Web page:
While the benefits of vaccines are indisputable, the fact that almost all vaccines require refrigeration can be an obstacle
to their distribution and use in underdeveloped nations. Partly because of these infrastructure problems, poorer countries tend to suffer disproportionately during disease outbreaks.
Now, a new synthetic vaccine that contains no actual genetic material, and thus is stable in warm environments, could be a game changer in underserved areas experiencing outbreaks of Chikungunya
. The Chikungunya virus, spread by mosquitoes, can be debilitating although it rarely results in death. There currently is no vaccine available for the illness.
Investigators at the French National Centre for Scientific Research in Grenoble, France and the University of Bristol in England, along with cloud computing specialists at Oracle, worked to engineer a thermostable vaccine that can be produced quickly, accurately, and relatively inexpensively using cloud infrastructure to process vast sets of data.
The new synthetic Chikungunya vaccine has its roots in a protein known as ADDomer, which naturally assembles itself into a buckyball-shaped particle comprised of multiple groups of spherical balls. This particle resembles a real virus, and it can be manipulated to act as such.
“The cool thing is that you can very easily engineer the surface of this particle,” Imre Berger, PhD, HDR, FRSB, the founding director of the Max Planck Centre for Minimal Biology at the University of Bristol and a co-author of the study, told Contagion
®. “You can, for example, graft harmless bits and pieces from a real virus—like Chikungunya—on the surface of the ADDomer. When you inject this ADDomer with the Chikungunya bits on its surface into an animal, or one day into humans, then the body is tricked into thinking it is challenged by the real Chikungunya virus. This stimulates the immune system to make antibodies to defend itself. These antibodies will then also defend against the real Chikungunya virus.”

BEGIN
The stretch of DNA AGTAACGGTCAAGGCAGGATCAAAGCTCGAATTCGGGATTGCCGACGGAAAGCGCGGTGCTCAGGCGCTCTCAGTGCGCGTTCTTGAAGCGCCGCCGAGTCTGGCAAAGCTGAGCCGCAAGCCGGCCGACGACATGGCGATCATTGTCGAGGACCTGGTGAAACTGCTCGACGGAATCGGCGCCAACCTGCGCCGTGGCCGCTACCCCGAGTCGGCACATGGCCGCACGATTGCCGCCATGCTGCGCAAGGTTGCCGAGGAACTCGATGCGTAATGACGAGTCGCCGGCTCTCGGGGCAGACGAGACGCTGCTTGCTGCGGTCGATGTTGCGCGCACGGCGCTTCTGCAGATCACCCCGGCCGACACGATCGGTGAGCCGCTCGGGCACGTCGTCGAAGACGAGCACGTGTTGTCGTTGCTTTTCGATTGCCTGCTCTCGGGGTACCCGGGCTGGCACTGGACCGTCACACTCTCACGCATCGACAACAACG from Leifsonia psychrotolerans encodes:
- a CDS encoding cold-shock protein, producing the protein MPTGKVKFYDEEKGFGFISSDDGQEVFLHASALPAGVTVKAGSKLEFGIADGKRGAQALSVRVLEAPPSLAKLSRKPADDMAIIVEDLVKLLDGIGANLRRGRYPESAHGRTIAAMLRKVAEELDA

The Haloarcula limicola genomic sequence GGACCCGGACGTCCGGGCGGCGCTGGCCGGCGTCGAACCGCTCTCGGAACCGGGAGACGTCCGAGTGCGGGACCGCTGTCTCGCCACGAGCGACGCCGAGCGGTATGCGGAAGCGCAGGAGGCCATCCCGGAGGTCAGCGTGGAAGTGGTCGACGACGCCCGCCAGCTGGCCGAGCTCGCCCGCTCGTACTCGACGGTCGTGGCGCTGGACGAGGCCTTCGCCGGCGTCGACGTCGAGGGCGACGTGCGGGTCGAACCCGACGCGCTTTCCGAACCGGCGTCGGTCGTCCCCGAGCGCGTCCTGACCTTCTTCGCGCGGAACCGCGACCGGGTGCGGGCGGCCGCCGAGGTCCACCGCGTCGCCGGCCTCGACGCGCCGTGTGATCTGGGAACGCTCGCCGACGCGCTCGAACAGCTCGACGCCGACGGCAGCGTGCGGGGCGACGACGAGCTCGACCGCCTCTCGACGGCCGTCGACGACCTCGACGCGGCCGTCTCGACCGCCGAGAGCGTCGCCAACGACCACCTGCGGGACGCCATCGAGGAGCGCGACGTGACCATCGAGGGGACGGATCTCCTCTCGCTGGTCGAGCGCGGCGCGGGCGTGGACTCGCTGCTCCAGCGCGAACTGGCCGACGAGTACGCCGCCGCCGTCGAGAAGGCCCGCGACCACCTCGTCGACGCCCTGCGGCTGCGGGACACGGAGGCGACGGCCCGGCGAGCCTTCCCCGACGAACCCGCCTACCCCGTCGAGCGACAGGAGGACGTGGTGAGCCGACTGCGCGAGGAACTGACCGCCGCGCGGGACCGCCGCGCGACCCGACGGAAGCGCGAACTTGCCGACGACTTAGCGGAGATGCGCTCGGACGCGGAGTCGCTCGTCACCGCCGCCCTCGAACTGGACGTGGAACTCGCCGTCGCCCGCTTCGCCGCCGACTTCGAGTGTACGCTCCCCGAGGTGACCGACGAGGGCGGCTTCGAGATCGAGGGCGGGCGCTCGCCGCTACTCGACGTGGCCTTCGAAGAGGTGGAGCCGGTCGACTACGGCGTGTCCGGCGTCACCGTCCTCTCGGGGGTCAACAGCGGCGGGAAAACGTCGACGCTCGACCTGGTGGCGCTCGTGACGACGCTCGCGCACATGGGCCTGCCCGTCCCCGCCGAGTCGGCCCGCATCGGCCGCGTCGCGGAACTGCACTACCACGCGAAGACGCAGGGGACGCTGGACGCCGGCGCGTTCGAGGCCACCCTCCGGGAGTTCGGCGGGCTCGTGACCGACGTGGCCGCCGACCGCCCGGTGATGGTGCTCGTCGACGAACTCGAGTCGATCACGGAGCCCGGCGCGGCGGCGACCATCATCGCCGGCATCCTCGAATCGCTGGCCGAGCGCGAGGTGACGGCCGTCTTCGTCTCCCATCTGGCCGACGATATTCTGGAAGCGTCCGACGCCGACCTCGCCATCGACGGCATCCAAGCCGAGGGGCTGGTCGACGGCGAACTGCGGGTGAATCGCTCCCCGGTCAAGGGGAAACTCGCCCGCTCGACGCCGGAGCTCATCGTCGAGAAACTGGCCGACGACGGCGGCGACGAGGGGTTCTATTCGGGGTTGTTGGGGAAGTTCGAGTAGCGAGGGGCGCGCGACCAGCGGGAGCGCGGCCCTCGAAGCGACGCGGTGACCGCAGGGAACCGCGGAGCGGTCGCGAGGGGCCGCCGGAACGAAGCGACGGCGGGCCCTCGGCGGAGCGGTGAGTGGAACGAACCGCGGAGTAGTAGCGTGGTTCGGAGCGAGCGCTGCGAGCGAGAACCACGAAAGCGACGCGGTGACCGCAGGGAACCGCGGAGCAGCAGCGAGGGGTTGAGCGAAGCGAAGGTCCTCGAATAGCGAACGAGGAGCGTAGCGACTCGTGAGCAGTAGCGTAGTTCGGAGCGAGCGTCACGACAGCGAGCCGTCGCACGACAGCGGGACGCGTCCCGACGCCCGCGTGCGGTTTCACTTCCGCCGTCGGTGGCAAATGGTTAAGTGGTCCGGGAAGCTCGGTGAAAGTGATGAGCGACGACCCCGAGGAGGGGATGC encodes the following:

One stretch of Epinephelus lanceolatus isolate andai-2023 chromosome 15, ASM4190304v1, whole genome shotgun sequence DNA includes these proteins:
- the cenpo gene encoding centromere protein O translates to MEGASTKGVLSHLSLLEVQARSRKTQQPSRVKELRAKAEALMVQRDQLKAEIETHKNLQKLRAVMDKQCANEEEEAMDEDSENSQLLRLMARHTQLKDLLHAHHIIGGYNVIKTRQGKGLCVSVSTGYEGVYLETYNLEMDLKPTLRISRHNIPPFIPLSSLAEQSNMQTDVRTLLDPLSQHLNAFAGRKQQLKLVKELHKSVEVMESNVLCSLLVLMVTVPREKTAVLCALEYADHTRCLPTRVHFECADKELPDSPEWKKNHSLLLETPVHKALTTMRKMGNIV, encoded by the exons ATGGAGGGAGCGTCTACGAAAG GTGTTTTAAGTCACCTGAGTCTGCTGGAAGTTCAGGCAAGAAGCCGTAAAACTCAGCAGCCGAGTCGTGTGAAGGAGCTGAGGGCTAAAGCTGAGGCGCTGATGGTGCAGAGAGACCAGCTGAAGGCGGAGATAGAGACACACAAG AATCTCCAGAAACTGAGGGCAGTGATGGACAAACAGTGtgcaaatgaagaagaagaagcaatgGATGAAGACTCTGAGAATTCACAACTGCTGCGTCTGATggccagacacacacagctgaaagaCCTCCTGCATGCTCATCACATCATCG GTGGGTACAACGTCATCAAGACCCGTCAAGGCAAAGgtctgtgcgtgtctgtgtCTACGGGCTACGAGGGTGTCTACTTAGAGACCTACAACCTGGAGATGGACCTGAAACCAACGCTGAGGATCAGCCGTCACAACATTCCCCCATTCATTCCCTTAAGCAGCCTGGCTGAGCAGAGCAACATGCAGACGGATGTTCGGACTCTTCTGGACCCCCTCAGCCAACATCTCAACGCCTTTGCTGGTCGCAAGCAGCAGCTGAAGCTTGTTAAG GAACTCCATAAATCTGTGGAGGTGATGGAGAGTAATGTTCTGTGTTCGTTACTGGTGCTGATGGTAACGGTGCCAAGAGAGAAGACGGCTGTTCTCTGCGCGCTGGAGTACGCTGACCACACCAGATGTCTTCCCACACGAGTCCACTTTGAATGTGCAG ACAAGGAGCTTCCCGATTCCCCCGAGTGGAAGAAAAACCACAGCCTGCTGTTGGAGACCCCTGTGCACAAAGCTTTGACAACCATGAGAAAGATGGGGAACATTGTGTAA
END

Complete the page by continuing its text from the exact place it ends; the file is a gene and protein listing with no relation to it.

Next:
The synthetic vaccine was tested on mice and found to be quite effective. Mice who were injected with the engineered vaccine responded with high levels of antibodies against Chikungunya. The control mice in the study did not have this reaction.
The synthetic Chikungunya vaccine came about as the result of an accidental discovery by Pascal Fender, PhD, of the French National Centre for Scientific Research, who “simply forgot a test tube with ADDomer inside in his lab coat,” Berger said. “This was in Grenoble, in southern France. It becomes quite hot there in the summer, and the labs have no air conditioning.” When Fender used a microscope to examine the contents of the test tube after it had been sitting in his pocket, he found that the buckyball-shaped particle was intact despite the heat. Fender and his colleagues realized they had the potential to use this finding to create a thermostable vaccine.
The investigators chose to focus on a vaccine for the Chikungunya virus because of headline-making disease outbreaks in France a few years ago, when this research began. They don’t plan to limit their efforts to Chikungunya, however. “ADDomer is a platform which can be leveraged against many infectious diseases caused by viruses,” Berger said. “[W]e now have made...more than 30 vaccine candidates against a range of human (Zika, dengue, influenza) and veterinary (Gumboro [and] Newcastle) diseases.”
In addition to their ability to remain stable and effective at various temperatures, ADDomer-based vaccines are cost effective and simple to create. “ADDomer is also very soluble, so vaccine doses can come in smaller volumes, which causes less pain and adverse reaction,” Berger noted.
The scientists involved in the creation of the synthetic Chikungunya vaccine have formed a start-up company called Imophoron, based in Bristol, that will concentrate on continuing ADDomer research in non-human and primates as well as navigating the regulatory process by which vaccines are made available for distribution.
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